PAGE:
TITLE

CASE STUDY. Impact of telepharmacy in a multihospital health system

AUTHOR(S)
Garrelts, James C.; Gagnon, Mark; Eisenberg, Charles; Moerer, Janell; Carrithers, Joe
PUB. DATE
September 2010
SOURCE
American Journal of Health-System Pharmacy;9/1/2010, Vol. 67 Issue 17, p1456
SOURCE TYPE
Academic Journal
DOC. TYPE
Article
ABSTRACT
Purpose. The impact of telepharmacy in a multihospital health system was evaluated. Summary. Telepharmacy services were implemented at five hospitals within a Catholic, nonprofit, integrated delivery network health system. Telepharmacy services were provided by seven pharmacists employed by the health system. Using a virtual private network or terminal server, pharmacists directly accessed hospital servers and information systems to conduct their work. Telephone calls were automatically routed the telepharmacist so that handling of nursing and other calls would be transparent to staff. Hours of telepharmacy service were 5 p.m. to 2 a.m. Monday through Friday evenings at four of the hospitals and 8 m. to 10 p.m. at the rural hospital. Order-processing time for routine orders was reduced from 26.8 to 14 minutes (p < 0.0001), while stat order processing was shortened from 11.6 to 8.8 minutes (p = 0.007). For routine orders, turnaround times greater than 60 minutes became almost nonexistent after telepharmacy services were implemented. The number of clinical interventions documented increased by 42%, from 619 to 881, equivalent to a net annualized saving of $1,132,144. A significant improvement in nurses' global satisfaction with pharmacist availability for unit consultations was reported (3.0 versus 4.0 on a 5.0 Likert scale; p = 0.028). Conclusion. The implementation of telepharmacy services in a multihospital health system expanded hours of service, improved the speed of processing of physician medication orders, and increased clinical pharmacy services and cost avoidance. Surveys of health care staff found that telepharmacy services were well received.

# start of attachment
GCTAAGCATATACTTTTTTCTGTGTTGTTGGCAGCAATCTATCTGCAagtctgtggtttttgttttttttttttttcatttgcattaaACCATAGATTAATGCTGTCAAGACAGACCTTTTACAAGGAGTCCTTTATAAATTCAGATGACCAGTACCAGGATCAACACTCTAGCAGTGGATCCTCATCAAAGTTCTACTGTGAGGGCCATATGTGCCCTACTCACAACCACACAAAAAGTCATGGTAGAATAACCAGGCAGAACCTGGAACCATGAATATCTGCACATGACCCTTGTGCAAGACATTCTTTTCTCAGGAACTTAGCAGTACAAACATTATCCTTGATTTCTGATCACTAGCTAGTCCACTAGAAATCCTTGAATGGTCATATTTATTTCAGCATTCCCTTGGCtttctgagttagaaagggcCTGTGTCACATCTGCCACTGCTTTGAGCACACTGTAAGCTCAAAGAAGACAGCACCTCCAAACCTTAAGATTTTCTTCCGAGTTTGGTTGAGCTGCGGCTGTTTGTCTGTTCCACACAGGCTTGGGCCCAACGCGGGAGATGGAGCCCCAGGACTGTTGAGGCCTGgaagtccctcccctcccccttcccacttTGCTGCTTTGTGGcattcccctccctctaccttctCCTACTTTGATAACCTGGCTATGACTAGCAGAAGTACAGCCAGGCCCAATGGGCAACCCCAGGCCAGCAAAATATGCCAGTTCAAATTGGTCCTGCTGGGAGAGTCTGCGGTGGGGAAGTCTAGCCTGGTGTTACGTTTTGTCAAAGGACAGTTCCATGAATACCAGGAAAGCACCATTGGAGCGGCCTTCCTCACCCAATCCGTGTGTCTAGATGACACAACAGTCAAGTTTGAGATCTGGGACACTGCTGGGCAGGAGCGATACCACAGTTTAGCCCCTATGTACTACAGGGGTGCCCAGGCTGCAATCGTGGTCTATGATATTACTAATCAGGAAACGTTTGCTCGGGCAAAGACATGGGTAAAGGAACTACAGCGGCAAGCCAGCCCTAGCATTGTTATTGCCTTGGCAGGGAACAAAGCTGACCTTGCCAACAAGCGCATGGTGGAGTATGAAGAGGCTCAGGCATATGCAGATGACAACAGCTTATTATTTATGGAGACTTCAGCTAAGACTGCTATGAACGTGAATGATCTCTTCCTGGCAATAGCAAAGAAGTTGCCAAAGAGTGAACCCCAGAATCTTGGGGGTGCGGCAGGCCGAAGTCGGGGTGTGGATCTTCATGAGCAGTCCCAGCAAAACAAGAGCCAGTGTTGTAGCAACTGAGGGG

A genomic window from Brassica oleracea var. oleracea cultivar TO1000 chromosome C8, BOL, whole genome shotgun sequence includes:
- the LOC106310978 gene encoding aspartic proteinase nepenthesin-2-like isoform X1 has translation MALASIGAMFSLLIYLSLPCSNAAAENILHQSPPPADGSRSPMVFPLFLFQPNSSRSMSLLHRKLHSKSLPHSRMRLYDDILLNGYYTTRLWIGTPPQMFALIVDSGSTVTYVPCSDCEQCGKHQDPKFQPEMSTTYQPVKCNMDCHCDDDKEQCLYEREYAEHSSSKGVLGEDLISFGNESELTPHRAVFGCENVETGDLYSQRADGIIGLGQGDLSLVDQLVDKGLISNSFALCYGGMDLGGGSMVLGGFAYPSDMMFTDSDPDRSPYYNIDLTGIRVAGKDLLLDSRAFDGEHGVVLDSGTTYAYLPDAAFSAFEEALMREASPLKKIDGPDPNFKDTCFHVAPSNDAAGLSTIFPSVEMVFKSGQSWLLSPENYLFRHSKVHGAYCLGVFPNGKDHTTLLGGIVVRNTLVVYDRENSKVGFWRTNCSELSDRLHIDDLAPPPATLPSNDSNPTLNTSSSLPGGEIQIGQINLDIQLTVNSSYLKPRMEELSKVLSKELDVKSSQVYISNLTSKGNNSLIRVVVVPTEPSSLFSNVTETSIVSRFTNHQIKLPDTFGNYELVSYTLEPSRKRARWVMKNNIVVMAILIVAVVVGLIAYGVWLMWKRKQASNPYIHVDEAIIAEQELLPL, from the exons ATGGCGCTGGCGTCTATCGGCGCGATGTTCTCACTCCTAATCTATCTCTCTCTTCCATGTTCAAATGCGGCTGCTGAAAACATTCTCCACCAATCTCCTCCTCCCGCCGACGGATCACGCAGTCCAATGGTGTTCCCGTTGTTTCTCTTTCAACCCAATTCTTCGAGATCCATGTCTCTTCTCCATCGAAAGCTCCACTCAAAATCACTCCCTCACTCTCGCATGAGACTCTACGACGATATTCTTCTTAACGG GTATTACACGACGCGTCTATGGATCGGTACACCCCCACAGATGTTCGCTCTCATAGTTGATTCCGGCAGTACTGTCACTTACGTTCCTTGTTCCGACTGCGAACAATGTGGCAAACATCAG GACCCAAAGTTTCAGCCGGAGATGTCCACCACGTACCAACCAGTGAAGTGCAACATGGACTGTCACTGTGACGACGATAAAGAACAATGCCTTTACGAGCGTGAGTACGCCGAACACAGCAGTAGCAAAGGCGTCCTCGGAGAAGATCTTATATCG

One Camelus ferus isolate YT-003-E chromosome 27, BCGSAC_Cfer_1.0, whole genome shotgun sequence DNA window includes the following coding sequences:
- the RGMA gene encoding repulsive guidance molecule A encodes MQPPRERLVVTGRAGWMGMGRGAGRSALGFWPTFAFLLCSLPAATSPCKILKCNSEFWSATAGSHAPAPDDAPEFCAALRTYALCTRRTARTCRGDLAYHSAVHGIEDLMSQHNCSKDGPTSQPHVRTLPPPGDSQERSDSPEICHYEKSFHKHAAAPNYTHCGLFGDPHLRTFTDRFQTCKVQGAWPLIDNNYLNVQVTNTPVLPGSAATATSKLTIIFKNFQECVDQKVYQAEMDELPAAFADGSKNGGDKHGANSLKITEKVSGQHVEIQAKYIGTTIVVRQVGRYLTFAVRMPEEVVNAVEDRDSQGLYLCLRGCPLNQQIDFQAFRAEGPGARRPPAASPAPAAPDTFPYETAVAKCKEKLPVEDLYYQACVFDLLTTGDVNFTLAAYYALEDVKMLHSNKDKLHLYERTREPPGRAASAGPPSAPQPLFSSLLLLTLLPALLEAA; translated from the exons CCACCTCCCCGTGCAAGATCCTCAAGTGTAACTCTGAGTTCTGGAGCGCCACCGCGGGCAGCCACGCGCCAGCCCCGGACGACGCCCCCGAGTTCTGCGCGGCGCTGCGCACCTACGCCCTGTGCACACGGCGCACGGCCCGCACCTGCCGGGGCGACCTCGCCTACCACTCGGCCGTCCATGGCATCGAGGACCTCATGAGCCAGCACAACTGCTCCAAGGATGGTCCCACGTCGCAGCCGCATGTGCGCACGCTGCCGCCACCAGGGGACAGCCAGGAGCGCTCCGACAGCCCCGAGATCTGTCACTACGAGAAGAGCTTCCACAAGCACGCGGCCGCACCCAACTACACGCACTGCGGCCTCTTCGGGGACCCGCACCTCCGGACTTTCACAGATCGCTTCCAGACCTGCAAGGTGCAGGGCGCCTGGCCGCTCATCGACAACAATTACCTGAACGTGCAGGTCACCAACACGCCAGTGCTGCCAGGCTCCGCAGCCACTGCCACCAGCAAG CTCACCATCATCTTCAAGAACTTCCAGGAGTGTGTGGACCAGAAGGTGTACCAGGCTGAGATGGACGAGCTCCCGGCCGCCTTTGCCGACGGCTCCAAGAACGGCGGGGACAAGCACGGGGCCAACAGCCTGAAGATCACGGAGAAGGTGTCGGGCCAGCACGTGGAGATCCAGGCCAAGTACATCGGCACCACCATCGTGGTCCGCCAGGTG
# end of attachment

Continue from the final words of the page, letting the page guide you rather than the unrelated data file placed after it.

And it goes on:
ACCESSION #
53053433

 

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